THE MANY WORLDS OF SCIENCE FICTION by Ben Bova

THE MANY WORLDS OF SCIENCE FICTION

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KIRKUS REVIEW

Many worlds indeed, but on closer examination they are distressingly similar. For the most part comprised of second-rate stories by first-rate authors, this collection never comes close to fulfilling its stated aim of showing "where it's at in the science fiction world today." In fact it leans heavily towards the war/space adventure genre, and though the stories -- with the exception of Andre Norton's "All Cats Are Gray" -- are appearing for the first time, they have a rather musty odor about them. The gimmicks are the usual space-time continuum and telepathy stuff, attempts at character development are rudimentary, and worst of all the styles tend towards the self-consciously hard-boiled Americanese of pulp fiction. One saving grace is the inclusion of the amusing "Law-Twister Shorty" by Gordon R. Dickson, but on the whole Bova has unwittingly provided good ammunition for the enemies of SF.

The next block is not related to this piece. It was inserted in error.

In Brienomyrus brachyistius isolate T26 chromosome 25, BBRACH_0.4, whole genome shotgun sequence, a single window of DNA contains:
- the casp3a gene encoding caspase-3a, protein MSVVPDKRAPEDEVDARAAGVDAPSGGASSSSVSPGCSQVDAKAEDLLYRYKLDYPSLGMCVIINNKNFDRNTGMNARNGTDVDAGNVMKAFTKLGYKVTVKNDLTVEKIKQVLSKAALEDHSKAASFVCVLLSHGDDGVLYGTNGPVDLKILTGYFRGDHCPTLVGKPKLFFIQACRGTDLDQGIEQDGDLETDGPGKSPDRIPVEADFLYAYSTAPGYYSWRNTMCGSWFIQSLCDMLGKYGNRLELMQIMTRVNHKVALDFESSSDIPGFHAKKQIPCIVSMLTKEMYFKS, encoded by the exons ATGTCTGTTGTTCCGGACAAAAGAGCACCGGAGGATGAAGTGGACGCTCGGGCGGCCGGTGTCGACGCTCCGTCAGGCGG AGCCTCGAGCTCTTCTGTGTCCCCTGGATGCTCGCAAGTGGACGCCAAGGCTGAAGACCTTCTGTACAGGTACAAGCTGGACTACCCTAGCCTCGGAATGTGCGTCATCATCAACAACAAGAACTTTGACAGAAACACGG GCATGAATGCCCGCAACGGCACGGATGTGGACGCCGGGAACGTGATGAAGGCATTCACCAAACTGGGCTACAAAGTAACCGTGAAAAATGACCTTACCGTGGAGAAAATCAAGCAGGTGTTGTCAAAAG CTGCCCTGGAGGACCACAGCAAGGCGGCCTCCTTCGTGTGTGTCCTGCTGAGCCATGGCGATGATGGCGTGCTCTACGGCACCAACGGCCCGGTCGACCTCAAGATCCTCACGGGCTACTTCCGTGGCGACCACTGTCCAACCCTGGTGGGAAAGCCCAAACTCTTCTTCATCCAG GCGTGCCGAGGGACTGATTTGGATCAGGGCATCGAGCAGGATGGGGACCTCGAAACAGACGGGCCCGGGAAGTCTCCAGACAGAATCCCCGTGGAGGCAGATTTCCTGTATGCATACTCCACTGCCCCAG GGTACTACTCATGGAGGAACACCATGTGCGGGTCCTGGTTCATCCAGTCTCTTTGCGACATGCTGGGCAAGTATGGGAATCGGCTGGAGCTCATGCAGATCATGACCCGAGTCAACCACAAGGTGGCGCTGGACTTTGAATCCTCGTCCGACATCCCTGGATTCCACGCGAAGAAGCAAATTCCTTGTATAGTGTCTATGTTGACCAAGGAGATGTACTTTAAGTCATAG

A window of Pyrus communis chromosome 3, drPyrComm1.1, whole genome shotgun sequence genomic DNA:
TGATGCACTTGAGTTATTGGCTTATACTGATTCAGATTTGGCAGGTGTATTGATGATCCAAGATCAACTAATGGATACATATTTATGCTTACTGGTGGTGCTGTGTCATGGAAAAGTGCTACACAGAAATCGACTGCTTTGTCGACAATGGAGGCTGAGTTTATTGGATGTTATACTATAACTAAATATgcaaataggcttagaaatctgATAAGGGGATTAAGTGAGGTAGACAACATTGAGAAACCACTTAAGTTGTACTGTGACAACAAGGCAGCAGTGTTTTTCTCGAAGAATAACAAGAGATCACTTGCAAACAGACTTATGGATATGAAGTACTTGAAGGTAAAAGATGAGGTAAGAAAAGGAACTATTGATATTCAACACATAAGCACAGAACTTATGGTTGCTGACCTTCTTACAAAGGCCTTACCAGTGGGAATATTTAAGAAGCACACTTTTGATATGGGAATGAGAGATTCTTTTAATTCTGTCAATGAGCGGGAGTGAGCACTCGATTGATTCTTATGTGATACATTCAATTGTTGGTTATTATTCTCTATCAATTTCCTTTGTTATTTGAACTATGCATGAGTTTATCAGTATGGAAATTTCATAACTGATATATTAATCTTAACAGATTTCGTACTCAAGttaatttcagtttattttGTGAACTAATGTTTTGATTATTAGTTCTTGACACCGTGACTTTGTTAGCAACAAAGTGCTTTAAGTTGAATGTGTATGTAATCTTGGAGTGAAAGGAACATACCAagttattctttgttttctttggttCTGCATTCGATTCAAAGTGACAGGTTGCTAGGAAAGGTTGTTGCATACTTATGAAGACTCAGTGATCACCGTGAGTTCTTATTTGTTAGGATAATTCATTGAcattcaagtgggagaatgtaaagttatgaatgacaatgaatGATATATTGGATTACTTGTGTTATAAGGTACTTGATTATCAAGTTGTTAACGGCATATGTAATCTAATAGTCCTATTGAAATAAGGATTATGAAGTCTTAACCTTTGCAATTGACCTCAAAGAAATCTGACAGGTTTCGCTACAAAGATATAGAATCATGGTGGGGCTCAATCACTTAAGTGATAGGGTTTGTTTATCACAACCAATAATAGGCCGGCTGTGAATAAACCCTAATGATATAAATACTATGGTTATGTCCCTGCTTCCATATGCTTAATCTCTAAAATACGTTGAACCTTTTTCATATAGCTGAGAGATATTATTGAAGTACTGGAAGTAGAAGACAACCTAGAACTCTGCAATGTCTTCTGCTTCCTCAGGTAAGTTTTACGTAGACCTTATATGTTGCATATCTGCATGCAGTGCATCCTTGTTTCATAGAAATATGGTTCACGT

Pub Date: Oct. 1st, 1971
Publisher: Dutton
Review Posted Online:
Kirkus Reviews Issue: Oct. 1st, 1971




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